The Russian army has developed an exoskeleton which has already been field tested Syria, according to Sergei Smaglyuk, president of Moscow-based "GB Inzhiniring," which developed the suit along with TsNIITochMash, according to RIA Novosti.
Weighing in at around 15 lbs, the carbon fiber and metal suit allows a soldier to carry heavy mortars and a 700-round belt-fed machine gun long distances without fatigue. According to the report, the suit can also be used to help evacuate wounded people in disasters, and will allow troops to march much further without getting tired.
Based on recommendations from the Russian military, GB Inzhiniring incorporated the ability for the suit to eject its cargo in an emergency. They also developed a special backpack for the machine gun which feeds ammunition through a special sleeve.
Other modifications under consideration for future versions of the suit include a more flexible chassis and a more heavily armored version. A battery will also allow soldiers to use and charge various equipment while on the move, such as a walkie-talkie, an electronic commander's tablet and navigation gera.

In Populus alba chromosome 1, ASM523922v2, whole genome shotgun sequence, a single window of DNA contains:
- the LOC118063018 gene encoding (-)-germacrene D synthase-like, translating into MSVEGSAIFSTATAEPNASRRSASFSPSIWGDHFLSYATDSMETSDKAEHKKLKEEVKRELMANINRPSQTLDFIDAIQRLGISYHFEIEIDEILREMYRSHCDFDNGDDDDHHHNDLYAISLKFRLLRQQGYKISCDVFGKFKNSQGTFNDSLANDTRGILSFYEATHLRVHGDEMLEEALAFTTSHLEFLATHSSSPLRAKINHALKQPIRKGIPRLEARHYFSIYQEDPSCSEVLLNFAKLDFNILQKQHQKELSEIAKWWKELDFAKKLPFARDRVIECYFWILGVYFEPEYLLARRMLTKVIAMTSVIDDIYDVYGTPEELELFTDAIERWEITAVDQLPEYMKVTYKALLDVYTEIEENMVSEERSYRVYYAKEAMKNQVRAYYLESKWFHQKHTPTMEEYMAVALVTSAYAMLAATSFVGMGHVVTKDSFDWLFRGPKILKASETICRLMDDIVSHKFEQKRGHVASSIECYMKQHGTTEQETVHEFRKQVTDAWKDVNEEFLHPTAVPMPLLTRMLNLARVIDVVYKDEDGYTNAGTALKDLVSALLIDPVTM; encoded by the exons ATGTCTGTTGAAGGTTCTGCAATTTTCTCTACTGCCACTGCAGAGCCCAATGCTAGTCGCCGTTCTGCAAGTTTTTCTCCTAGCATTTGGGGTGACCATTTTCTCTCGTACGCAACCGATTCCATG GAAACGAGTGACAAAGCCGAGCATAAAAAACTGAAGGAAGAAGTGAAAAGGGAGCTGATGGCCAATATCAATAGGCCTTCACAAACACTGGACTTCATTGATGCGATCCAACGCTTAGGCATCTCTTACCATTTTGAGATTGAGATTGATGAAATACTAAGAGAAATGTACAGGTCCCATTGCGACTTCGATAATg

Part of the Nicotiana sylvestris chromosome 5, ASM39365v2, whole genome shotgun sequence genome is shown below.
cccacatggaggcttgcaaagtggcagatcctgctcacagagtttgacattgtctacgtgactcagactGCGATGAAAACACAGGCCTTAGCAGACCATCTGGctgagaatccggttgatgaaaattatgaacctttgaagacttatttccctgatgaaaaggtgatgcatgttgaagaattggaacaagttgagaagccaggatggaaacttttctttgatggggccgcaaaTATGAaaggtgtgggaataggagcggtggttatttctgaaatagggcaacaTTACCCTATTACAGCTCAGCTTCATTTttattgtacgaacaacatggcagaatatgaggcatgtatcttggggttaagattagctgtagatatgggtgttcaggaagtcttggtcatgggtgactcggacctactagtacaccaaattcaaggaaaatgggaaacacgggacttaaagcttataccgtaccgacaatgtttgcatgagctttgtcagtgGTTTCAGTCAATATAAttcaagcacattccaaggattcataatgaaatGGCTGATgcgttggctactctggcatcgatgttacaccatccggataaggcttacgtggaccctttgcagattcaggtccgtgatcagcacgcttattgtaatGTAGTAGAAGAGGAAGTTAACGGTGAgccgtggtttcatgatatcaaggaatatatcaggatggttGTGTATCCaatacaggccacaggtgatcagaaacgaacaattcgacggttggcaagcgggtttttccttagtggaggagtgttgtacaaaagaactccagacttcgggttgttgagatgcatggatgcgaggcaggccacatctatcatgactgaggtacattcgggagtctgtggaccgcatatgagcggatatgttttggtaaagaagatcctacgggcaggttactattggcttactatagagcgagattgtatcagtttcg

The exoskeleton is set to enter mass production soon, while foreign buyers have reportedly expressed interest in the device once it receives an export passport.
According to Smaglyuk, "This is already much closer to the science fiction. In the future, such equipment will increase the strength and speed of the serviceman. As soon as this happens, the very next day, a boom of exoskeleton of very different designs and purposes will begin. Today we are considering the concept of feeding an active exoskeleton from an onboard network, for example, a truck. machine with ammunition, the soldier puts "suit" that can be connected to the car battery and starts unloading. Such a project could be useful logistics unit."